Japanese study suggests men who lack sexual interest in women tend to die earlier

Japanese study suggests men who lack sexual interest in women tend to die earlierJapanese study suggests men who lack sexual interest in women tend to die earlier
A new study conducted by researchers at Yamagata University in Japan suggests that middle-aged and older men who lack sexual interest in women may have an increased risk of early death. 
The study, published in the journal PLOS One, analyzed the medical histories and stress levels of 20,969 people — 8,558 men and 12,411 women — aged 40 or older in the mountainous region of Yamagata prefecture over the span of nine years.
The subjects’ sexual interest levels were determined via a self-report questionnaire that asked: “Currently, do you have any interest in people of the opposite sex?” 
The study noted that participants who expressed sexual interest in people of the same sex were defined as “lacking sexual interest.”
They then conducted a follow-up survey after nine years, at which time 503 of the 20,969 subjects had died. The researchers controlled for factors such as age, hypertension, diabetes, smoking, alcohol consumption, BMI, education, marital status, frequency of laughter and psychological distress.
Over the nine-year period, 9.6% of the men who the researchers deemed to have had no sexual interest died compared to just 5.6% among those who were still interested in sexual activity.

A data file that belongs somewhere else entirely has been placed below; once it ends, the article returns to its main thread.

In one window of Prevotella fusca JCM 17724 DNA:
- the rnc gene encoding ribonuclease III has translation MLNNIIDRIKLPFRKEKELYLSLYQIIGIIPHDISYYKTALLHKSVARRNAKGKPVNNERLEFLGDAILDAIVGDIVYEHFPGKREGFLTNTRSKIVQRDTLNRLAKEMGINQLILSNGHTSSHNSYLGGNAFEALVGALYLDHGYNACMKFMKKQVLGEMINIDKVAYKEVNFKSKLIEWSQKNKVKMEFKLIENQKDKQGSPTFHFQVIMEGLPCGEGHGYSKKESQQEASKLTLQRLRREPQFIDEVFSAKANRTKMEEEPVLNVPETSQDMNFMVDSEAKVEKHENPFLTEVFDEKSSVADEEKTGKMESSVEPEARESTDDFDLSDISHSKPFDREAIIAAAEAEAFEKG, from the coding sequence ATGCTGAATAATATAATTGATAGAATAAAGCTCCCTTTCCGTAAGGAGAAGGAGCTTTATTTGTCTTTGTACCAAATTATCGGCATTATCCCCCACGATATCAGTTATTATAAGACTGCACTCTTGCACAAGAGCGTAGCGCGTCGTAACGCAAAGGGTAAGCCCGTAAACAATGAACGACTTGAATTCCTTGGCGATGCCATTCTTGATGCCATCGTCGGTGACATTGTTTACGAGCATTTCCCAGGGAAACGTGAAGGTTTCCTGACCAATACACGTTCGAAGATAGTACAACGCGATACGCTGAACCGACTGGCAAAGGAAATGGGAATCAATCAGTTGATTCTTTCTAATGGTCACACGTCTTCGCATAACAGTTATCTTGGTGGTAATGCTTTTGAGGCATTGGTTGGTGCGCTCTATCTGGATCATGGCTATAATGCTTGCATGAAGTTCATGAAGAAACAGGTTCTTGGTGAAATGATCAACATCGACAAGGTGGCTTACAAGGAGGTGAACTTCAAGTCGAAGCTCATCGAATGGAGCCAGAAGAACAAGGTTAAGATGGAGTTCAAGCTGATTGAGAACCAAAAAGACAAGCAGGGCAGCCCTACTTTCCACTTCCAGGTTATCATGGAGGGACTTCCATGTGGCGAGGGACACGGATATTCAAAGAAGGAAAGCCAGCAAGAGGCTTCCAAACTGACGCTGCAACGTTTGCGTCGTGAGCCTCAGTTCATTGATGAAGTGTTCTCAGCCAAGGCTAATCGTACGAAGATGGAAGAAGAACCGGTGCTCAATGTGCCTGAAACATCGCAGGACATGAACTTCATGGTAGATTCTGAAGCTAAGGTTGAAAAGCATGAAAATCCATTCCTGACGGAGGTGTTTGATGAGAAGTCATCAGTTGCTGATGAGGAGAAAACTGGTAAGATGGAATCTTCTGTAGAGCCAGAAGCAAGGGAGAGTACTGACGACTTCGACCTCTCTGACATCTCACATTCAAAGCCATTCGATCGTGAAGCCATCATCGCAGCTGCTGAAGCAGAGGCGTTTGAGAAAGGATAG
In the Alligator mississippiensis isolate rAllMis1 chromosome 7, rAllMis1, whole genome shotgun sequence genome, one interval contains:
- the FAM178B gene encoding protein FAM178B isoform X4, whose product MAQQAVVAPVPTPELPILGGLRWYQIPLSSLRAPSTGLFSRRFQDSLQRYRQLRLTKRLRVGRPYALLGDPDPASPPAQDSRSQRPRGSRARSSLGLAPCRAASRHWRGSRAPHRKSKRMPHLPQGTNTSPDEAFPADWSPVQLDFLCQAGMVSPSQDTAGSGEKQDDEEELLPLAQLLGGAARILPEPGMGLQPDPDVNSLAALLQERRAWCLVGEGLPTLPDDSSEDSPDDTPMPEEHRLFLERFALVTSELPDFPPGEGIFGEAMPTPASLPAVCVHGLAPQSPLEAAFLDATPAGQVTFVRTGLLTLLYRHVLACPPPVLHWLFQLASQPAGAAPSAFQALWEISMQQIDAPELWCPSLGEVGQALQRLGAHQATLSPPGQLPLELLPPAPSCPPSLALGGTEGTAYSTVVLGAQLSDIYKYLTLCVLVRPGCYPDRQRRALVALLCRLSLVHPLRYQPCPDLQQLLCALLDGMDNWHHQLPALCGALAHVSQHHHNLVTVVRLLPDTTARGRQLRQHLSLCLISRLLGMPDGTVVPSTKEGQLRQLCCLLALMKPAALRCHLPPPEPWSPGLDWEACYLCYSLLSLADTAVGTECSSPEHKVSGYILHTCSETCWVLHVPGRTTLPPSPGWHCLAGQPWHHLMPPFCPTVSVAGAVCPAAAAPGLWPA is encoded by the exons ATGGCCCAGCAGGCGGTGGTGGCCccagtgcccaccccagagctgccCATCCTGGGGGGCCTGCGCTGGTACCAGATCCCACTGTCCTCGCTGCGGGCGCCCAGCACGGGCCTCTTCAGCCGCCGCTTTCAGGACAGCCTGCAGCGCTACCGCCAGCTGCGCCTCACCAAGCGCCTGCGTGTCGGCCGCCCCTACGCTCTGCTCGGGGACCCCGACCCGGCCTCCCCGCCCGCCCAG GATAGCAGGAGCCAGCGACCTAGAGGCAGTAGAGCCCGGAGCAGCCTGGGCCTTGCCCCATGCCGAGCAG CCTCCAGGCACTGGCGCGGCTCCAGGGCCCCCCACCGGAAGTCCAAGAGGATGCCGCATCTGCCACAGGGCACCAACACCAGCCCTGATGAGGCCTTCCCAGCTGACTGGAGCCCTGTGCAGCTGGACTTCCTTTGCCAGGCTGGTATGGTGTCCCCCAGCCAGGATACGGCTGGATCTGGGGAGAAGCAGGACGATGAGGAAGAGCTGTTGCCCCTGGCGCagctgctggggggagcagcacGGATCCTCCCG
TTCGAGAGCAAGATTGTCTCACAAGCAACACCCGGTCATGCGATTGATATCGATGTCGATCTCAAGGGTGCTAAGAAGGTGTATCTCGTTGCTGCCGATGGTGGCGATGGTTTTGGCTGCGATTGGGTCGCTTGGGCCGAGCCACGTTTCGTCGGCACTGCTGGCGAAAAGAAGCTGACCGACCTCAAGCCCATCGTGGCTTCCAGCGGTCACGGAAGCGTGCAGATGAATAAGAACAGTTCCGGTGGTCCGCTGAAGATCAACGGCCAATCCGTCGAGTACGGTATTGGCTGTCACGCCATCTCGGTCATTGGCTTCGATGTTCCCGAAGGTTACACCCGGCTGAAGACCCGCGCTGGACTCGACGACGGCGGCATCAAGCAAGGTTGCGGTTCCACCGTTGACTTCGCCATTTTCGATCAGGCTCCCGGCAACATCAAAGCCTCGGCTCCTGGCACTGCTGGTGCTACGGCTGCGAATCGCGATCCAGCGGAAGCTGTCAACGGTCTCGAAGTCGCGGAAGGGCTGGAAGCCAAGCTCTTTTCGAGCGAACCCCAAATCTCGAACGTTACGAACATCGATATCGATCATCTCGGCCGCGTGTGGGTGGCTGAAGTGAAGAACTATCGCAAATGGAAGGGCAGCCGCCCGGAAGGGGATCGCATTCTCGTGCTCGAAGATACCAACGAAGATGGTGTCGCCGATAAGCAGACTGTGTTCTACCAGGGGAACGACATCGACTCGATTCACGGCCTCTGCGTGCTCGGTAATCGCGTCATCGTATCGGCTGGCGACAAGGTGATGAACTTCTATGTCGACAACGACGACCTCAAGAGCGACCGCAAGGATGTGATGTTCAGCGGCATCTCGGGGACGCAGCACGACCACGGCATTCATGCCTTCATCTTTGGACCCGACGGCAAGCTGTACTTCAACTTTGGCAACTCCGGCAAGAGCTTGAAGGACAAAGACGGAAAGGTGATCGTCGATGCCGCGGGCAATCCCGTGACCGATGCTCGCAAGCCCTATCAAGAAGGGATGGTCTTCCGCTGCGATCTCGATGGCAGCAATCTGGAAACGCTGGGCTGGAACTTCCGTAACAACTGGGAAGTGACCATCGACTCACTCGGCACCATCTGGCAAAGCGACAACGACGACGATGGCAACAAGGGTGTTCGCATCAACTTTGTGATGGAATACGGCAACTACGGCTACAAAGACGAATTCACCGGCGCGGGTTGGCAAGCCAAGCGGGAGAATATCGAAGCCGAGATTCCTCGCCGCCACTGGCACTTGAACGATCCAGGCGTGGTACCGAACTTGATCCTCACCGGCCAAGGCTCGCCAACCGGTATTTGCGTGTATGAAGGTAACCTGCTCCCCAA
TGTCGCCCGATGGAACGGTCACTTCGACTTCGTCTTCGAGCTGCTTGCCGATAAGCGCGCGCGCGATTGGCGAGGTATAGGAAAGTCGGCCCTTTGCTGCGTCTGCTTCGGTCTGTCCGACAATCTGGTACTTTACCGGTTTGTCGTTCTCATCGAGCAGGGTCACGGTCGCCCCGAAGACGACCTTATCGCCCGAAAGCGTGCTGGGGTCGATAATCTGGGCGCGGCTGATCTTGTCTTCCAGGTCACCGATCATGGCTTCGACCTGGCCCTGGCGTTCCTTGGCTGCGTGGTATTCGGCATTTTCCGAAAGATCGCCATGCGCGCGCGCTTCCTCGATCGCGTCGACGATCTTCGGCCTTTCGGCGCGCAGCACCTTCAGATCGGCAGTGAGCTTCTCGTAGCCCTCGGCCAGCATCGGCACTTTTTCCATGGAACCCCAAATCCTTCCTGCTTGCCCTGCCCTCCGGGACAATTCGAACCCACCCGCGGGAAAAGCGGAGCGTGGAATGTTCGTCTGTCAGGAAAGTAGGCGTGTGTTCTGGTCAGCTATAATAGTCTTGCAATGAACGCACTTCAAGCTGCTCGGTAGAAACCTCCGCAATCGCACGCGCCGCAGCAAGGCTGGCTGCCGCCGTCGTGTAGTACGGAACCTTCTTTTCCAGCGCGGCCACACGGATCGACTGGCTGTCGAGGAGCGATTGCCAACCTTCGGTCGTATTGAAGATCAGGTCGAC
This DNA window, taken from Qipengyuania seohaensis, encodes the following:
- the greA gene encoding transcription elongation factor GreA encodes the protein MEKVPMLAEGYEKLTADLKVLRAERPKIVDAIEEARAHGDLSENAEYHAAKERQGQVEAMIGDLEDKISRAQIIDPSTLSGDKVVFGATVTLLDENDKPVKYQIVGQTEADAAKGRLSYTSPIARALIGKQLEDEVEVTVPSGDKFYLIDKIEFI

Their findings indicated that all-cause mortality and cancer mortality were significantly higher in men who reported a lack of sexual interest. Interestingly, the study did not find a significant association between lower libido and mortality in women as it had in men. 
The scientists posit that hidden health issues may have also been responsible for the subjects’ lower sex drives. 
According to the researchers, those who lacked sexual interest significantly had higher rates of being past smokers and drinkers, were psychologically distressed, laughed less and had lower educational attainment. 
The researchers also acknowledged that their study was limited by the single question that excluded those attracted to the same sex. Additionally, the study did not adjust for certain “medically relevant elements known to affect sexual function and longevity.”
Despite such limitations, Dr. Kaori Sakurada, the study’s lead researcher, said she would still encourage men in Japan to be more sociable and have an interest in the opposite sex.
“Taking interest in the people around you, including the opposite sex, and interacting with them could help you remain mentally sound and have something to live for,” Sakurada was quoted as saying. “Communicating with those of the opposite sex, however old you are, could help you live longer.”
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